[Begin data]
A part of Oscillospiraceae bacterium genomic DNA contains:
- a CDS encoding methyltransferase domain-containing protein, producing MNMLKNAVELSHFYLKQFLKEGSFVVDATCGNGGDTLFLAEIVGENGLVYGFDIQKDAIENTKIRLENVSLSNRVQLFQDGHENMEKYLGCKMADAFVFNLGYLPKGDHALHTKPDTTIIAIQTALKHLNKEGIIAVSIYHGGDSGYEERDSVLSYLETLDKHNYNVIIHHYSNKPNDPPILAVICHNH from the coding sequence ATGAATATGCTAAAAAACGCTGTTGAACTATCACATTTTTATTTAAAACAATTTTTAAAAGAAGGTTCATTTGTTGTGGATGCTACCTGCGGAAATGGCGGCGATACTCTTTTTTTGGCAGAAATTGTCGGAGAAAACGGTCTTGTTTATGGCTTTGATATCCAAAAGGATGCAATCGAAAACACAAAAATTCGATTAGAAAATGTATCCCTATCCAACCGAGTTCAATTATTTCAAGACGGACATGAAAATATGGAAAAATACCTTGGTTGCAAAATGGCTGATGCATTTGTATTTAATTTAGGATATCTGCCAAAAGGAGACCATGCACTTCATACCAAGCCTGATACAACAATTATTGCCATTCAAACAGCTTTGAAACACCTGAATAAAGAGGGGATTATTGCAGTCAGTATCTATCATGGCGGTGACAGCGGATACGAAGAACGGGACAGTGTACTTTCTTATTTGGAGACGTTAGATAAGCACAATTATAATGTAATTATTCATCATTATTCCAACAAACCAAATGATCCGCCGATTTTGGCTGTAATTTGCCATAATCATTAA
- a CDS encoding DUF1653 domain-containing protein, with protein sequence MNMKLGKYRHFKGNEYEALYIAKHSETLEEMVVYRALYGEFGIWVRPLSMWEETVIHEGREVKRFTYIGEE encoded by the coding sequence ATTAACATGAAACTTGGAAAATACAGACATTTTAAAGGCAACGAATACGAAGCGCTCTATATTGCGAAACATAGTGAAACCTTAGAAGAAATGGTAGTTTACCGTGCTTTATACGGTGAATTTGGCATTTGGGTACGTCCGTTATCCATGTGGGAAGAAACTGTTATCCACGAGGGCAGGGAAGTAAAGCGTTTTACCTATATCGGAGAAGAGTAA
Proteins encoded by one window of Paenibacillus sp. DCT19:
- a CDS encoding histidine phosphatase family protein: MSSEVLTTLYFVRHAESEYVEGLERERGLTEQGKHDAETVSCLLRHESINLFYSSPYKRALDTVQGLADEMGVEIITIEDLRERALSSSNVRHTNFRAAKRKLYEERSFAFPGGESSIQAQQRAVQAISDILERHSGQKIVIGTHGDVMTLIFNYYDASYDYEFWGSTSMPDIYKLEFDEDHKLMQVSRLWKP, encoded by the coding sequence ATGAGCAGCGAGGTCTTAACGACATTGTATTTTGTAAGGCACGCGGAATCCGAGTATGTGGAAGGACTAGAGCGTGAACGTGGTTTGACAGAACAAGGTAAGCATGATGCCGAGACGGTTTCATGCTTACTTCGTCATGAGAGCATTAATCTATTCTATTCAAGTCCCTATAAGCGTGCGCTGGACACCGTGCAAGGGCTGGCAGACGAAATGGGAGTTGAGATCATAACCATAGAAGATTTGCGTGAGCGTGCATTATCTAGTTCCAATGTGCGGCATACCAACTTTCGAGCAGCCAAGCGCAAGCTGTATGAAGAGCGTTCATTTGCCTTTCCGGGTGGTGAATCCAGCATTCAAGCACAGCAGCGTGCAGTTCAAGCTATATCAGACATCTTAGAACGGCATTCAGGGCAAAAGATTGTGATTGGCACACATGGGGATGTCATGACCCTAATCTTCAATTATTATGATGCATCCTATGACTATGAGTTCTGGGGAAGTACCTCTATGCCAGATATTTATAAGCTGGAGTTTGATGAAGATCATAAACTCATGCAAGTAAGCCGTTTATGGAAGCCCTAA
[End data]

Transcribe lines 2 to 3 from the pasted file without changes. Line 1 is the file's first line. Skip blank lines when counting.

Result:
- a CDS encoding methyltransferase domain-containing protein, producing MNMLKNAVELSHFYLKQFLKEGSFVVDATCGNGGDTLFLAEIVGENGLVYGFDIQKDAIENTKIRLENVSLSNRVQLFQDGHENMEKYLGCKMADAFVFNLGYLPKGDHALHTKPDTTIIAIQTALKHLNKEGIIAVSIYHGGDSGYEERDSVLSYLETLDKHNYNVIIHHYSNKPNDPPILAVICHNH from the coding sequence ATGAATATGCTAAAAAACGCTGTTGAACTATCACATTTTTATTTAAAACAATTTTTAAAAGAAGGTTCATTTGTTGTGGATGCTACCTGCGGAAATGGCGGCGATACTCTTTTTTTGGCAGAAATTGTCGGAGAAAACGGTCTTGTTTATGGCTTTGATATCCAAAAGGATGCAATCGAAAACACAAAAATTCGATTAGAAAATGTATCCCTATCCAACCGAGTTCAATTATTTCAAGACGGACATGAAAATATGGAAAAATACCTTGGTTGCAAAATGGCTGATGCATTTGTATTTAATTTAGGATATCTGCCAAAAGGAGACCATGCACTTCATACCAAGCCTGATACAACAATTATTGCCATTCAAACAGCTTTGAAACACCTGAATAAAGAGGGGATTATTGCAGTCAGTATCTATCATGGCGGTGACAGCGGATACGAAGAACGGGACAGTGTACTTTCTTATTTGGAGACGTTAGATAAGCACAATTATAATGTAATTATTCATCATTATTCCAACAAACCAAATGATCCGCCGATTTTGGCTGTAATTTGCCATAATCATTAA
- a CDS encoding DUF1653 domain-containing protein, with protein sequence MNMKLGKYRHFKGNEYEALYIAKHSETLEEMVVYRALYGEFGIWVRPLSMWEETVIHEGREVKRFTYIGEE encoded by the coding sequence ATTAACATGAAACTTGGAAAATACAGACATTTTAAAGGCAACGAATACGAAGCGCTCTATATTGCGAAACATAGTGAAACCTTAGAAGAAATGGTAGTTTACCGTGCTTTATACGGTGAATTTGGCATTTGGGTACGTCCGTTATCCATGTGGGAAGAAACTGTTATCCACGAGGGCAGGGAAGTAAAGCGTTTTACCTATATCGGAGAAGAGTAA